Volatile organic compound analysis in ambient air and other environmental samples is of interest because of its application to environmental, industrial, indoor air analysis, and medical samples (5–8). Due to the nature of low concentration volatile organic compounds (VOCs) in their respective sample matrix, preconcentration is often required. Common methods of preconcentration are solid-phase microextraction (SPME) (9–11), solvent desorption (12,13), and offline air samplers (14–16) (canisters or sorbent traps).
Sample canisters have proved to be an effective tool in environmental sampling, as they are portable, rugged, and easy to use. Atmospheric measurements can be made by simply opening and closing the valve (grab sampling), or by metered restriction, allowing a slower, constricting fill of the canister (17). A few previous examples, but by no means an exhaustive list, of environmental measurements with canisters is chlorinated hydrocarbon (CHCs) and monocyclic aromatic hydrocarbons (MAHs) in remote continental and marine atmospheres (18–22). Care must be taken to clean the inner walls of the canister between every sample (23,24), and humidity of the sampled air must be taken into consideration (25,26). VOCs stored in dry air matrices have been shown to decrease concentration, due to increased inner wall adsorption where the main competitor for the inner walls is water vapor.
Sorbent traps have also had a great impact on environmental sampling, owing to their ability to preconcentrate a sample. Much work has been done in studying sorbent traps in terms of analyte breakthrough (27–28), production of artifacts, which are chemical reactions with sorbent materials during sampling, and thermal desorption or degradation of certain analytes (29–31), contamination prevention, and water retention prevention (32–33). Depending on the type of analytes being investigated, different sorbent materials, or combinations of sorbent materials, are utilized. The major advantage to using multistage (multiple sorbent materials)or multibed traps is that a wide range of compounds can be sampled, without breakthrough losses.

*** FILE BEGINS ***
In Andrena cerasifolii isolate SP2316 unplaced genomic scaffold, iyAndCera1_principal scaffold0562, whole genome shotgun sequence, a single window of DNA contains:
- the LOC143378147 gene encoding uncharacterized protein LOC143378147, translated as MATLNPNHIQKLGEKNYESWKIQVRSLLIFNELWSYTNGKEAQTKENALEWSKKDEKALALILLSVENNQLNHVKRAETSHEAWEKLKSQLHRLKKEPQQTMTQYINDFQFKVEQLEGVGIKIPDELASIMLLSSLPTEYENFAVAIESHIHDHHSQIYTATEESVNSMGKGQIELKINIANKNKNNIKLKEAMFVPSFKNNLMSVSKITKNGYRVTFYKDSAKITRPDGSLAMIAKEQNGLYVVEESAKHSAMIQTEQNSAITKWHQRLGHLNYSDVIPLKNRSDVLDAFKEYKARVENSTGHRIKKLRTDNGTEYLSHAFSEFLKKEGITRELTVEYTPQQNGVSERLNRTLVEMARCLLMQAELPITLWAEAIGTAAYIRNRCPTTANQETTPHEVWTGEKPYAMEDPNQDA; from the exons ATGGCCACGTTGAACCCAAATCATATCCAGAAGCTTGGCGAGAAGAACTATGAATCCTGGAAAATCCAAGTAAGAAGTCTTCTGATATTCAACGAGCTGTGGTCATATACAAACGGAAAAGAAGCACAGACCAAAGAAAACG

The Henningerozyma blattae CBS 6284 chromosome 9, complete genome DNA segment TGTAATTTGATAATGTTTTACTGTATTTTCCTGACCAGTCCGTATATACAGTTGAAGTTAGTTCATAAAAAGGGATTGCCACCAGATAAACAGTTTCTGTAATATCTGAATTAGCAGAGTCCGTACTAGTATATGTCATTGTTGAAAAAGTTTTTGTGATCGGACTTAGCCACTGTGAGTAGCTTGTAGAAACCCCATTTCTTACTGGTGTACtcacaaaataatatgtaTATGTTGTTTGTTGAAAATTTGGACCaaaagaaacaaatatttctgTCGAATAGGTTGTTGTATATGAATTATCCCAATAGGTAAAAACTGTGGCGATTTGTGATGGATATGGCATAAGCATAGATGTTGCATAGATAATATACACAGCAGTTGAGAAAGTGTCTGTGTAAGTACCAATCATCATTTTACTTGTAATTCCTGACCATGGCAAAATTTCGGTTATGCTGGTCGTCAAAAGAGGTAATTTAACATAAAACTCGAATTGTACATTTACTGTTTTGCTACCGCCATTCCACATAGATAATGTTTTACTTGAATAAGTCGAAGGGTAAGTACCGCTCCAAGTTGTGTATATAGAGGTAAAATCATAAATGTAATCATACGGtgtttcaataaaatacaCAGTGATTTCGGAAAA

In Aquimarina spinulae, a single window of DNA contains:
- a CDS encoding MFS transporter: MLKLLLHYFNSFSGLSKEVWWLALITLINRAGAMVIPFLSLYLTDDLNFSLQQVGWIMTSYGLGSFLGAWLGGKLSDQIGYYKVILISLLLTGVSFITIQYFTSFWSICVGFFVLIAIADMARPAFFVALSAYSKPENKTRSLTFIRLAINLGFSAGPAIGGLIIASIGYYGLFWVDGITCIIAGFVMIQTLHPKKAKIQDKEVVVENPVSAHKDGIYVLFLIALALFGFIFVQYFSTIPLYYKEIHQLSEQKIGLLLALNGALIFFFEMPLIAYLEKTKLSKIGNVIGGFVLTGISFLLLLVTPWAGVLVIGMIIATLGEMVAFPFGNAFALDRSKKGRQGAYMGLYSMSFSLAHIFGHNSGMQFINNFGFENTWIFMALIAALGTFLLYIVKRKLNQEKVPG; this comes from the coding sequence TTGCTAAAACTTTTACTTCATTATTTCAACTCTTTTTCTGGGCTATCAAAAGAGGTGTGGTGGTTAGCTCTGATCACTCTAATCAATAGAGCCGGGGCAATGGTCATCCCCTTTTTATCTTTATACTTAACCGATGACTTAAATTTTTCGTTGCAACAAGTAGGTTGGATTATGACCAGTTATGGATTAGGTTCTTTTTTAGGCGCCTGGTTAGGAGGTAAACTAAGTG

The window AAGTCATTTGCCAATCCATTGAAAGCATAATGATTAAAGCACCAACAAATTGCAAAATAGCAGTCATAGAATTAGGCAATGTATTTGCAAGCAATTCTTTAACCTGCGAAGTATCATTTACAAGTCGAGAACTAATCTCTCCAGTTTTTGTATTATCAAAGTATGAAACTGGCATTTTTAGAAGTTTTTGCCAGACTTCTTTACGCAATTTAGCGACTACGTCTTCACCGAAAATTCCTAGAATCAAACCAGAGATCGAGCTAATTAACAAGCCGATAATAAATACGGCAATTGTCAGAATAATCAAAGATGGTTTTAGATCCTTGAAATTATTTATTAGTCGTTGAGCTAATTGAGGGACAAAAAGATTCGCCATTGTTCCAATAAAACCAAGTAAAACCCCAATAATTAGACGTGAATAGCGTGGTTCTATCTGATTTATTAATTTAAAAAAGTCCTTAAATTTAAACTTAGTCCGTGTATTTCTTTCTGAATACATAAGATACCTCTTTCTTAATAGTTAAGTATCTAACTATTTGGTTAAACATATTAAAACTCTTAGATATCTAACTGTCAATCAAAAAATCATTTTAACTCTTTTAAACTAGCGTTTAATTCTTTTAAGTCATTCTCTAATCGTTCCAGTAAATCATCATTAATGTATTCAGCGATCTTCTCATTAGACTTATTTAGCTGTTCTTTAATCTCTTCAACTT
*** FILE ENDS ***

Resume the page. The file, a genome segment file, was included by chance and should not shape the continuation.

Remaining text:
For our study, we combined the advantages of laser thermal desorption, canister sampling of volatiles, a multi-bed sorption trap, and, finally, comprehensive GC×GC for the separation and analysis of organic materials.
Sampling of Solids by Laser Thermal Desorption
A detailed schematic of the environmental sampling, sample preconcentration, and analysis is represented in Figure 1. First, a sample is placed beneath the focusing optics of the laser beam for laser thermal desorption. The laser employed for the laser thermal desorption of organics and other media is a 445 nm, 1.5 mW, S3 Arctic Series diode laser (Wicked Lasers). The laser is operated in its high power mode, and the beam is reflected at a 90° angle through a right angle prism to a 100 mm focal length lens (ThorLabs, Inc.). The focused laser beam is then projected onto the sample. Heating provided by the laser beam was tested with a K-type thermocouple (Omega Engineering, Inc.) attached to a stainless steel surface with the laser beam projected onto the thermocouple junction. The temperature was displayed with a digital temperature panel meter, and was registered at 270 °C with the lens employed.